“The rare earth fiasco would be a gentle breeze compared to the tornado, hurricane and tsunami all rolled into one had the steel industry have had to close its doors back then.”

The 5: O, the plight of the American worker. We’ve been forecasting trouble for the American worker for more than a decade. See: Financial Reckoning Day. The simple fact is there are people around the world willing to do like jobs for less pay than Americans will. Often, it’s American firms with protected patents that are contracting the cheaper labor. The products are not imported to America at below-market prices. They are imported to America at below-American labor market prices. How do you fix that? Tax incentives, some say, but we haven’t seen much in the way of effective proposals.

Tariffs do not help. After studying the Bush steel tariffs, the International Institute for Economics concluded they did indeed save 3,500 jobs in the steel industry… but killed 43,000 jobs in other industries that could no longer buy cheaper imported steel. You rob a whole lot of Peters to protect a few Union-protected Pauls.

Conversely, on our recent trip to Rancho Santana, we met one “American worker” who accurately predicted the rise in steel prices as Bush implemented the tariffs. He’s now one of the leading steel shipping container brokers in the world. He went from pulling down an hourly wage and some $29,000 a year to being sufficiently independent to buy and sell tracks of land in Latin American as an offshore investment strategy.

It’s possible lawmakers can catch up to market realities and effectively incentivize corporations and entrepreneurs to build “stuff” in the U.S. again. But it’s going to take awhile, and it won’t be pretty. In the meantime, our suggestion, as crass as you may find it: Forget about policy, and CYOA.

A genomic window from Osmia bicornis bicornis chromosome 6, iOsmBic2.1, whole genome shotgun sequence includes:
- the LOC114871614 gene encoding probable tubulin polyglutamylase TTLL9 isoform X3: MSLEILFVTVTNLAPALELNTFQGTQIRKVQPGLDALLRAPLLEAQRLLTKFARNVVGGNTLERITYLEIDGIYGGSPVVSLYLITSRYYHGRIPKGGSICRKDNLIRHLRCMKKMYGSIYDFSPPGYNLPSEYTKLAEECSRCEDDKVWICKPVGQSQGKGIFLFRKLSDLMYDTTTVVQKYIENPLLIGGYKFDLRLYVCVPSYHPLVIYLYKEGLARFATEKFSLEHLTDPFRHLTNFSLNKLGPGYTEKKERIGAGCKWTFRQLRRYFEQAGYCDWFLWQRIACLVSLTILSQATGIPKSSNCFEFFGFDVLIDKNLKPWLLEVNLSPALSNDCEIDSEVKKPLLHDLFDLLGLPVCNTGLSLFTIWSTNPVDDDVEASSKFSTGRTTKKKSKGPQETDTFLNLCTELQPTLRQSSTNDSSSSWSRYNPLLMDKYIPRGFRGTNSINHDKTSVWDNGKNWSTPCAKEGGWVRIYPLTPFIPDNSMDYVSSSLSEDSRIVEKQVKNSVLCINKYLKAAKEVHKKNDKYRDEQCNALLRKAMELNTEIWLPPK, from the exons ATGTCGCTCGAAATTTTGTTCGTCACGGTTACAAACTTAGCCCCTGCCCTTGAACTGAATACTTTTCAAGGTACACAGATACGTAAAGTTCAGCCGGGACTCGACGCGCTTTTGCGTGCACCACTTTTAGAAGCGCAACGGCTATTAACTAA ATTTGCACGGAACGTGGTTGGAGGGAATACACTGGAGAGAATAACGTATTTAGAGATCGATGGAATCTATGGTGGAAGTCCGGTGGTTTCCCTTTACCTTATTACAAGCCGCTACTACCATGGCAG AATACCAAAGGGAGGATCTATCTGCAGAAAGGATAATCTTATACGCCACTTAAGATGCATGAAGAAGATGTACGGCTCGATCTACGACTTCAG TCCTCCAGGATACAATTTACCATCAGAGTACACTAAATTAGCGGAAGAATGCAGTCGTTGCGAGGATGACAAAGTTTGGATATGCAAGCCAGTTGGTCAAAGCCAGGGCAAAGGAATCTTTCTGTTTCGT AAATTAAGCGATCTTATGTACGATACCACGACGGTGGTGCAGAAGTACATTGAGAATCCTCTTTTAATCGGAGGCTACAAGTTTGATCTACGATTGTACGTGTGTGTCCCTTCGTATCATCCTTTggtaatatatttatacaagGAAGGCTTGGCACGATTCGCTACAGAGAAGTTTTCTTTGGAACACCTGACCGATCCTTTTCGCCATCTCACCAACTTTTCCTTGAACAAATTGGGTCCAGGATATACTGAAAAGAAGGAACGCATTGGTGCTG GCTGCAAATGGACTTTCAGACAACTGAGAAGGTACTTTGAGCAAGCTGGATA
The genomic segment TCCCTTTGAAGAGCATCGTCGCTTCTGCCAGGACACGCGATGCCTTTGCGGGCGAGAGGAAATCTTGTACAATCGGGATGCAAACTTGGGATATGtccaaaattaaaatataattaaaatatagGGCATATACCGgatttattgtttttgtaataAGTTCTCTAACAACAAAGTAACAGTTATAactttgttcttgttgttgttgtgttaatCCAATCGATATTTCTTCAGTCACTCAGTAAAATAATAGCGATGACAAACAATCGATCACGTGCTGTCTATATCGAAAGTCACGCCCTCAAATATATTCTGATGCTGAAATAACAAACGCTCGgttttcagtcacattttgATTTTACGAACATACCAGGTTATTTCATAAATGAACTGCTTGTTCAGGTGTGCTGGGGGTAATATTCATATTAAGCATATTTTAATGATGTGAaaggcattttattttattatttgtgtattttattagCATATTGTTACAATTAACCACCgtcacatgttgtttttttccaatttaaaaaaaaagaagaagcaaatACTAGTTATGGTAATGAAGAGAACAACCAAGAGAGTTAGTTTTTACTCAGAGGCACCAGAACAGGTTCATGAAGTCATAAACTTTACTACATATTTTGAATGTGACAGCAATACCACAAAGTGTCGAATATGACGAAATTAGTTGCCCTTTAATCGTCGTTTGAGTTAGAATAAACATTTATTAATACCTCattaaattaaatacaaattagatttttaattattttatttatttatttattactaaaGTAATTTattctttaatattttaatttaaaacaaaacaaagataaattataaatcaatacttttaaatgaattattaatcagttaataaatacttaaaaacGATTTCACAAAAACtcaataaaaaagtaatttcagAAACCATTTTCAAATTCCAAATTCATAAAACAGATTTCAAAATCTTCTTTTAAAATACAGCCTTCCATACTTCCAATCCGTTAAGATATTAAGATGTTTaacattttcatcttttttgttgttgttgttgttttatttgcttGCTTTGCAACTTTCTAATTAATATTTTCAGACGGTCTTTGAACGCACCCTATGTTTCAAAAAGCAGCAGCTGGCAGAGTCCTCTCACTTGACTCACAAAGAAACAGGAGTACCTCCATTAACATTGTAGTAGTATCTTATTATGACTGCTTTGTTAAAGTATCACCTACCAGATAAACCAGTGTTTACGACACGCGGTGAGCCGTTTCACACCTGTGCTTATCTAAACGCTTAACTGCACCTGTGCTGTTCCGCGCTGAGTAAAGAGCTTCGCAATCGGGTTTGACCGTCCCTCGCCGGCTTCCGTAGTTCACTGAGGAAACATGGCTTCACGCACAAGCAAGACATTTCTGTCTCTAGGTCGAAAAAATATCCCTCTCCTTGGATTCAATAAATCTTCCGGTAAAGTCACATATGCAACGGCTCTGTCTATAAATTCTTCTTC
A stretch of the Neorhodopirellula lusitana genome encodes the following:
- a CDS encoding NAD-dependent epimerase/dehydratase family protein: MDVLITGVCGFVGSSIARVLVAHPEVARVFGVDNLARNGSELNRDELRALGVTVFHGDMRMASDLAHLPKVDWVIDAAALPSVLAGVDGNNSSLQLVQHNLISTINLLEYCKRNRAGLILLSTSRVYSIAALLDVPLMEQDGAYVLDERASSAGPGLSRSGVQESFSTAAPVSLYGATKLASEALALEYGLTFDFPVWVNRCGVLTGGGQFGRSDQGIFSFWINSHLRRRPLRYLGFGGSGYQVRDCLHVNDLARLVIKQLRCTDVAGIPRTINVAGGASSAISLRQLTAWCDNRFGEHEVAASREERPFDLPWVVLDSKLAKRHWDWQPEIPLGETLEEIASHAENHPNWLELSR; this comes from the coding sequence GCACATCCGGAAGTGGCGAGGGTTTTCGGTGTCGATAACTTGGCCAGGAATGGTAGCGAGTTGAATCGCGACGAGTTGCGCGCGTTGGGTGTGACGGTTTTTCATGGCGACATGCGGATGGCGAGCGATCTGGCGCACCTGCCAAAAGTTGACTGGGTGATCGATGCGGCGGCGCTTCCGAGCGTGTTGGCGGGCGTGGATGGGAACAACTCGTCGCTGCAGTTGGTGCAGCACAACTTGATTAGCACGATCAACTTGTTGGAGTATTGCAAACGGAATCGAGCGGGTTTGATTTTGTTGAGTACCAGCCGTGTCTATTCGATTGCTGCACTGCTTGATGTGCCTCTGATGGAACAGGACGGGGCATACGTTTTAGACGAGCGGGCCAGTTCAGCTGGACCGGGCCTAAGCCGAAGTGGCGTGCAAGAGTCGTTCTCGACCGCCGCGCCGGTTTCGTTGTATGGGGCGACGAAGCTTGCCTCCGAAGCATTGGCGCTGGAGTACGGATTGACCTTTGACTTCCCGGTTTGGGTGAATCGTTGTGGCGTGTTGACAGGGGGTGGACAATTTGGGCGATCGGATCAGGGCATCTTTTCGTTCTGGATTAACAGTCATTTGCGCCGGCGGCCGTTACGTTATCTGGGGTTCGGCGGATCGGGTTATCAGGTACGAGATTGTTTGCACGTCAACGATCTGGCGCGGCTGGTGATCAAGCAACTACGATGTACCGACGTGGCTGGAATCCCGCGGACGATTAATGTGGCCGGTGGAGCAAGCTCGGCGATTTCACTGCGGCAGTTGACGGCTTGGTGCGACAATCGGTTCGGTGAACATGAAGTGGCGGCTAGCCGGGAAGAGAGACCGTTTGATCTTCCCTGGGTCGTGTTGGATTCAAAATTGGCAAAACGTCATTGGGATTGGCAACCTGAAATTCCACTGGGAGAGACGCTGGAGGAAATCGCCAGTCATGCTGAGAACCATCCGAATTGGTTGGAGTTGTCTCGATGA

OK, we’ll admit that one could probably be interpreted as political. But it still leans to the practical side, wouldn’t you say?

“Instead of complaining about the political state of the I.O.U.S.A., why not just get enough people elected that have the same view as yourselves? You already have one person in Congress — you need only 217 more to control Congress. Plus, another 51 to control the Senate and one to be the president.

“This should be easy considering all the money your subscribers are making with Byron’s excellent stock selections. As a Canadian, I’d love to see this, as it might lead to some change in this country!

“Oops, maybe I should follow my own advice…”

The 5: Ugh. Perhaps you missed our comment yesterday about the decontamination chambers we have installed in our Baltimore HQ. We’re content to step aside and let politicians make their devil’s deals for votes and then do our best to help readers invest accordingly.

Have a good weekend,

Addison Wiggin

The 5 Min. Forecast

P.S.: “I find it interesting that you cite the great results from the different advisers and their newsletters, but you never show the picks that didn’t turn out so well. Surely, these advisers are not right 100% of the time.

“Why not give a more balanced report?”

The 5: No, they’re not right 100% of the time. That’s why in addition to citing the big winners, we also cite overall track record.

For example, with Byron King’s Energy & Scarcity Investor, we’re happy to cite gains like 186%… 229%… even 398%.

But we’ll also share this…

Over the three-year history of the publication (including the Panic of 2008, which decimated many small-cap resource stocks), the average closed position is up 50%… and the average open position is up 61%.

“Overall, I am thrilled with the returns on the ESI picks in my portfolio,” writes a satisfied reader who sent us a spreadsheet of all the recommendations he invested in, with gains ranging from 49-482%. The average gain is 189%.

Energy & Scarcity Investor is well worth the subscription price, and I highly recommend it.”

To learn about Byron’s two favorite plays of the moment, give his current presentation a look.

P.P.S.: Good grief: Unconfirmed reports from Egypt say the police are fighting the soldiers. In the time it took us to write today, oil’s back above $89, gold’s back to $1,342 and the Dow’s down 131. We’re back with follow-up coverage on Monday.